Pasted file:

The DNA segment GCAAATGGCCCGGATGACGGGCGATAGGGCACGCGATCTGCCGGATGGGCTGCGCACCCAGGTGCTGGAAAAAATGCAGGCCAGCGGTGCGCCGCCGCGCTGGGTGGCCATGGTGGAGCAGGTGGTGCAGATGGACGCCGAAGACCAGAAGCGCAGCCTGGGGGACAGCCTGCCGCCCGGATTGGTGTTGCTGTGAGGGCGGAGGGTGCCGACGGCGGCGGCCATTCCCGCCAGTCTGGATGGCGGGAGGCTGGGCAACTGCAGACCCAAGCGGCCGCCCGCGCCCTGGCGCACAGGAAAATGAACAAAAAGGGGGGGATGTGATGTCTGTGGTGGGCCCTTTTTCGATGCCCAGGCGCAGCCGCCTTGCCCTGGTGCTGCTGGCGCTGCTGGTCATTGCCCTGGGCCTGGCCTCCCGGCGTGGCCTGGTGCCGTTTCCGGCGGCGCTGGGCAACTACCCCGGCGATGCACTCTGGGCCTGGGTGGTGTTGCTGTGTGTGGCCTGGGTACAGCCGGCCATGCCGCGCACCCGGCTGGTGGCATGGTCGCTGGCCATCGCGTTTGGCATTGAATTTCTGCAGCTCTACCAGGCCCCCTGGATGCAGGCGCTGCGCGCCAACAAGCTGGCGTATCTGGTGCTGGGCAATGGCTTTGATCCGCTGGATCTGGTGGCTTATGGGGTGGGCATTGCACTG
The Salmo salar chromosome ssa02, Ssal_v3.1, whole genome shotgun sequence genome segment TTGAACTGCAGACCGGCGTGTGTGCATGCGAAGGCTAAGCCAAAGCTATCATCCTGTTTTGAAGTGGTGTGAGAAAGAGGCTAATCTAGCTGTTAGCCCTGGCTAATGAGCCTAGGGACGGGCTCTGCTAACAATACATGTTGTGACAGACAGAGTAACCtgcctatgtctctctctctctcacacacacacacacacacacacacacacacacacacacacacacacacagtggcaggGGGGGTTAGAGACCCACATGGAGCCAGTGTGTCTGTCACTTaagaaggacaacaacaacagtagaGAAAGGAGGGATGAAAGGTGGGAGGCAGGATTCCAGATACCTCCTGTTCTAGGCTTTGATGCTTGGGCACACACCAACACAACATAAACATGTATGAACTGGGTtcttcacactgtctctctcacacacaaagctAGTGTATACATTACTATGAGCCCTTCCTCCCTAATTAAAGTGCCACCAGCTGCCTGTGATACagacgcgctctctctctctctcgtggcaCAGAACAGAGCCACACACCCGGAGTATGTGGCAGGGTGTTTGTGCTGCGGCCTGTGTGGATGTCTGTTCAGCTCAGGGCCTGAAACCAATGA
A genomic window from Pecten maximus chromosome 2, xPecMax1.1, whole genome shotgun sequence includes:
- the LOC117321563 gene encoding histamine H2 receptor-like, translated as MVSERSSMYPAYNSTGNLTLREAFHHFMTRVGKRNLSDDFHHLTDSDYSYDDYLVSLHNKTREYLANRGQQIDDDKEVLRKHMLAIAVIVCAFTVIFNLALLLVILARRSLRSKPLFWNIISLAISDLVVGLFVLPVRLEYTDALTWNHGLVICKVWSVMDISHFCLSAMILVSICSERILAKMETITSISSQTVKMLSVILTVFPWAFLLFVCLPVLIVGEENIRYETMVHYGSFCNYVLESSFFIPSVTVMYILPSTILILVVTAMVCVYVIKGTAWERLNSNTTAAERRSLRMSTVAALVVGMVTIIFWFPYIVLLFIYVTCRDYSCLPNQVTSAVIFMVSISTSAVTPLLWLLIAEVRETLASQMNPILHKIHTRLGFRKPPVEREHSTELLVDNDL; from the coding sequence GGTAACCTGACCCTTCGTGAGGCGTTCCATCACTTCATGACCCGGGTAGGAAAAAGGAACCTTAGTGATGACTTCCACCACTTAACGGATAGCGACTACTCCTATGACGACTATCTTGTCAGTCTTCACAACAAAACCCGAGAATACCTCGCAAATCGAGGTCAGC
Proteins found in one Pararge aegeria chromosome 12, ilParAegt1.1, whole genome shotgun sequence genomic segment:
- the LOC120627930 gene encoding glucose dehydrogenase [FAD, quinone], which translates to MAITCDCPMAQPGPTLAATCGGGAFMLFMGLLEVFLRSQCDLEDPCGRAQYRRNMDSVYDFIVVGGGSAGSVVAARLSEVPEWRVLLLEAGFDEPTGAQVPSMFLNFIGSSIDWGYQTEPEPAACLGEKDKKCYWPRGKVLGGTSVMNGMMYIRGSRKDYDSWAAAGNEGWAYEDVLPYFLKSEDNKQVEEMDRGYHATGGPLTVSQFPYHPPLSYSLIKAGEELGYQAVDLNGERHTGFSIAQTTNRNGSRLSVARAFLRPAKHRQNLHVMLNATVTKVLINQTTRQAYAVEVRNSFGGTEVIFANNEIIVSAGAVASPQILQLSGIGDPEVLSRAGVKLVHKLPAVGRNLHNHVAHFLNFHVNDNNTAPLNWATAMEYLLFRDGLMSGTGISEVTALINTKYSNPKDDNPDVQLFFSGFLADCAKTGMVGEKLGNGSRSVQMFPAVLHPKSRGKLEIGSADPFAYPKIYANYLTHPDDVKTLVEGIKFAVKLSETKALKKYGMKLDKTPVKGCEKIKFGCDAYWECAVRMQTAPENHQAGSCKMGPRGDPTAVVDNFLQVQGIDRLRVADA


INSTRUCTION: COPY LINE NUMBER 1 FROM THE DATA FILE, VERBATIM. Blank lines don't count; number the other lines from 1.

The DNA segment GCAAATGGCCCGGATGACGGGCGATAGGGCACGCGATCTGCCGGATGGGCTGCGCACCCAGGTGCTGGAAAAAATGCAGGCCAGCGGTGCGCCGCCGCGCTGGGTGGCCATGGTGGAGCAGGTGGTGCAGATGGACGCCGAAGACCAGAAGCGCAGCCTGGGGGACAGCCTGCCGCCCGGATTGGTGTTGCTGTGAGGGCGGAGGGTGCCGACGGCGGCGGCCATTCCCGCCAGTCTGGATGGCGGGAGGCTGGGCAACTGCAGACCCAAGCGGCCGCCCGCGCCCTGGCGCACAGGAAAATGAACAAAAAGGGGGGGATGTGATGTCTGTGGTGGGCCCTTTTTCGATGCCCAGGCGCAGCCGCCTTGCCCTGGTGCTGCTGGCGCTGCTGGTCATTGCCCTGGGCCTGGCCTCCCGGCGTGGCCTGGTGCCGTTTCCGGCGGCGCTGGGCAACTACCCCGGCGATGCACTCTGGGCCTGGGTGGTGTTGCTGTGTGTGGCCTGGGTACAGCCGGCCATGCCGCGCACCCGGCTGGTGGCATGGTCGCTGGCCATCGCGTTTGGCATTGAATTTCTGCAGCTCTACCAGGCCCCCTGGATGCAGGCGCTGCGCGCCAACAAGCTGGCGTATCTGGTGCTGGGCAATGGCTTTGATCCGCTGGATCTGGTGGCTTATGGGGTGGGCATTGCACTG